This weekend, the Freedom of Information Act turns 49 years young. In true FOIA fashion, we'll be delivering the goods a little later than you'd expect.
In 2013, the Pentagon’s inspector general determined that military information systems were vulnerable to compromise. The newly-released report found that the Defense Information Systems Agency failed to address many vulnerabilities due to outdated risk-monitoring procedures.
Pipes set long ago are prone to leaks, and gas companies and government alike are privy to the fact. Talks of new natural gas lines continue, but what of maintaining our existing ones?
The City of McKinney, Texas — which captured national attention earlier this month when a police officer pulled his gun and threw a teenage girl to the ground at a community pool — has released its guidelines on use of force by police officers. The policy does not leave decisions to the “unfettered discretion” of officers but mandates that they use only “objectively reasonable” force.
Just a few weeks ago, we asked for your help to raise the nearly $1200 that Boston City Hall wanted for the Boston 2024 Olympics emails Jonathan Cohn requested. You delivered, and we're happy to say so did City Hall.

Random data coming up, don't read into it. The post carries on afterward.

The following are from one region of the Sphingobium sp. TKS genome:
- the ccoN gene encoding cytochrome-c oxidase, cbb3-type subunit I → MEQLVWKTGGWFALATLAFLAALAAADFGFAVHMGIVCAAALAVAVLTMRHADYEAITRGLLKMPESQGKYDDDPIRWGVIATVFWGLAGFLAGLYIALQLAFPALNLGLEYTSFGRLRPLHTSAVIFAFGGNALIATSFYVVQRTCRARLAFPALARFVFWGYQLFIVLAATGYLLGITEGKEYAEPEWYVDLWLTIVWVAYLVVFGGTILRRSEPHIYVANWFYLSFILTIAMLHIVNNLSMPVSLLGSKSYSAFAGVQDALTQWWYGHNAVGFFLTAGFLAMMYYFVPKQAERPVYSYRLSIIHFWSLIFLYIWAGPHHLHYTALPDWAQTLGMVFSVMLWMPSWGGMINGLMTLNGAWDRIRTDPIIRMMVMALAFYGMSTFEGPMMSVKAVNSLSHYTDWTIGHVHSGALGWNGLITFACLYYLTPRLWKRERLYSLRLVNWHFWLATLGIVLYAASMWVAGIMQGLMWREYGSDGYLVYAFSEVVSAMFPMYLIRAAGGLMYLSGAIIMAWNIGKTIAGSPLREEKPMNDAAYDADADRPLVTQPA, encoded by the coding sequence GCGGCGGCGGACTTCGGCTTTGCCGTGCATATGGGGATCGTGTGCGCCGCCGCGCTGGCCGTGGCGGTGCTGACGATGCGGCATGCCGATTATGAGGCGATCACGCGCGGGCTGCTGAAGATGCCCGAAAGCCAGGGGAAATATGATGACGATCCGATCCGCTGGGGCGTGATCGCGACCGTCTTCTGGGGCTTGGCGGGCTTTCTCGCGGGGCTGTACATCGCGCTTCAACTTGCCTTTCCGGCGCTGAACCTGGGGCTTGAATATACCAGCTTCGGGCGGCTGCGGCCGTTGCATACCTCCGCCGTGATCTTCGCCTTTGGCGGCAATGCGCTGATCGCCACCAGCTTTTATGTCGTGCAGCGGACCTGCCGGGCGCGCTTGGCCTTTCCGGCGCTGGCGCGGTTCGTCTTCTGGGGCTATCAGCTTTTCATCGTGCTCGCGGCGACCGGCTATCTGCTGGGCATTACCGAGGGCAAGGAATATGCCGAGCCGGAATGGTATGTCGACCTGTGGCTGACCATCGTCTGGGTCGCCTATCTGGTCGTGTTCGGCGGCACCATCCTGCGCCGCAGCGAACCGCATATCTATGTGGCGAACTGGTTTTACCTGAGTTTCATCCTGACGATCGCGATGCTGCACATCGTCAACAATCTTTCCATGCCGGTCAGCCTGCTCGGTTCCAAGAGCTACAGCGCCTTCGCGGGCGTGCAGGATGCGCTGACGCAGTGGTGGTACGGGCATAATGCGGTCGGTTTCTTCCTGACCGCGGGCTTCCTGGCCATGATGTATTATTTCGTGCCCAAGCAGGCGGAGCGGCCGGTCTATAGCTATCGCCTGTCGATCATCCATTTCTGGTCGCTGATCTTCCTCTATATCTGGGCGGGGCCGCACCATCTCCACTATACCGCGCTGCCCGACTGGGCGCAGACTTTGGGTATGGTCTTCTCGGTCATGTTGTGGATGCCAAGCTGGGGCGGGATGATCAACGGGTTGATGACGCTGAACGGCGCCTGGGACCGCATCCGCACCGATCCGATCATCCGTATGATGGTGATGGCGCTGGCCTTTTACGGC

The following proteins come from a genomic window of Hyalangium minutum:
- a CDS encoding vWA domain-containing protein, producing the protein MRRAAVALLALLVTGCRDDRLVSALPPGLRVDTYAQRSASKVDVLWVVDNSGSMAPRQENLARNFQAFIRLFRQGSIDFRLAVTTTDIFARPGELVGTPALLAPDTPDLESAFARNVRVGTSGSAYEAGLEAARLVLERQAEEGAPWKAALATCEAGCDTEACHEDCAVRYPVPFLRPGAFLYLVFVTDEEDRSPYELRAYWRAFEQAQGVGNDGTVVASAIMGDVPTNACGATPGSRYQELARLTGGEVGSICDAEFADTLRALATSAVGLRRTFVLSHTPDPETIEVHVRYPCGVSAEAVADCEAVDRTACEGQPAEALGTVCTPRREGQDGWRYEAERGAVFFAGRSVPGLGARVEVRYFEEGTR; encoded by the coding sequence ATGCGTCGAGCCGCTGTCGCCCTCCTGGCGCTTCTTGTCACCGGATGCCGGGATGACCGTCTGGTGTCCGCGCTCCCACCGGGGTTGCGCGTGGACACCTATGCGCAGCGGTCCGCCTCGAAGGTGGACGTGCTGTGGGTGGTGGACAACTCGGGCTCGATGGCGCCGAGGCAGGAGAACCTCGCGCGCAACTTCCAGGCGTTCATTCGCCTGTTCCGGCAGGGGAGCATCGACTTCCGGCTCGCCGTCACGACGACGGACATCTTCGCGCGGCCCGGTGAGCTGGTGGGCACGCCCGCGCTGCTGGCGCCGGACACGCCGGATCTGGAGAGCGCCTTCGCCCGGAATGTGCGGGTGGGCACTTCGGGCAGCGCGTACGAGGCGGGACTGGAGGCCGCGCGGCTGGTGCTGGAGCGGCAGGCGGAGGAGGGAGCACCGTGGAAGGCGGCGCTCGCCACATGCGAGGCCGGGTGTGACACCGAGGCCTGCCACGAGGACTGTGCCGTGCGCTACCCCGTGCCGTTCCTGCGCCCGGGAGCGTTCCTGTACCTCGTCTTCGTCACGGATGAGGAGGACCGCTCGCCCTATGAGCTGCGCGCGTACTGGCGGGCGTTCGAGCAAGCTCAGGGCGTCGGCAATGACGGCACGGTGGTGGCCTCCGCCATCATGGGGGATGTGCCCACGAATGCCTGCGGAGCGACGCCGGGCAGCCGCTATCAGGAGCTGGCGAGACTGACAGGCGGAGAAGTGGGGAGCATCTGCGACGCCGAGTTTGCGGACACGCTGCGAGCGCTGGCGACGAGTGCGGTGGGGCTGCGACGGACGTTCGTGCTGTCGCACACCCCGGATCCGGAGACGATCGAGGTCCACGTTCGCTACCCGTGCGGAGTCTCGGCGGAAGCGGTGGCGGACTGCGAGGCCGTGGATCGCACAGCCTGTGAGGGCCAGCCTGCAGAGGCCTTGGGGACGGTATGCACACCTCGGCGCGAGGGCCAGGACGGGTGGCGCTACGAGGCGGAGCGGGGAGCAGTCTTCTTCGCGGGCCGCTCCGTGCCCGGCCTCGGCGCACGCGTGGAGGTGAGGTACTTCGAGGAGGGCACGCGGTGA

It’s been two and a half years since I filed my first request to the NYPD for documents on drones. During that time, two mayors and two police commissioners have made public statements on drones in law enforcement. But the police department continues to fight to keep secret every shred of paper that it has on the subject.
Amidst bad data and abundant opium, threats of SIGAR staffing cuts challenge the promise of women's programs and reconstruction efforts.
There is a lot of common lore surrounding logistics of firing squads - one gun contains a blanks, executioners aim for the heart, not the head, there may be a blindfold and a cigarette. But what’s actually on the books is a bit of a mystery, and in Utah, where a shortage of lethal drugs has brought the firing squad out of retirement, no light is going to be shed on the issue anytime soon.
New Central Intelligence Agency documents shed light on the agency’s authority to partner with domestic law enforcement agencies. These procedures appear to give the green light for such programs as the development of aerial cell phone trackers in collaboration with the US Marshals.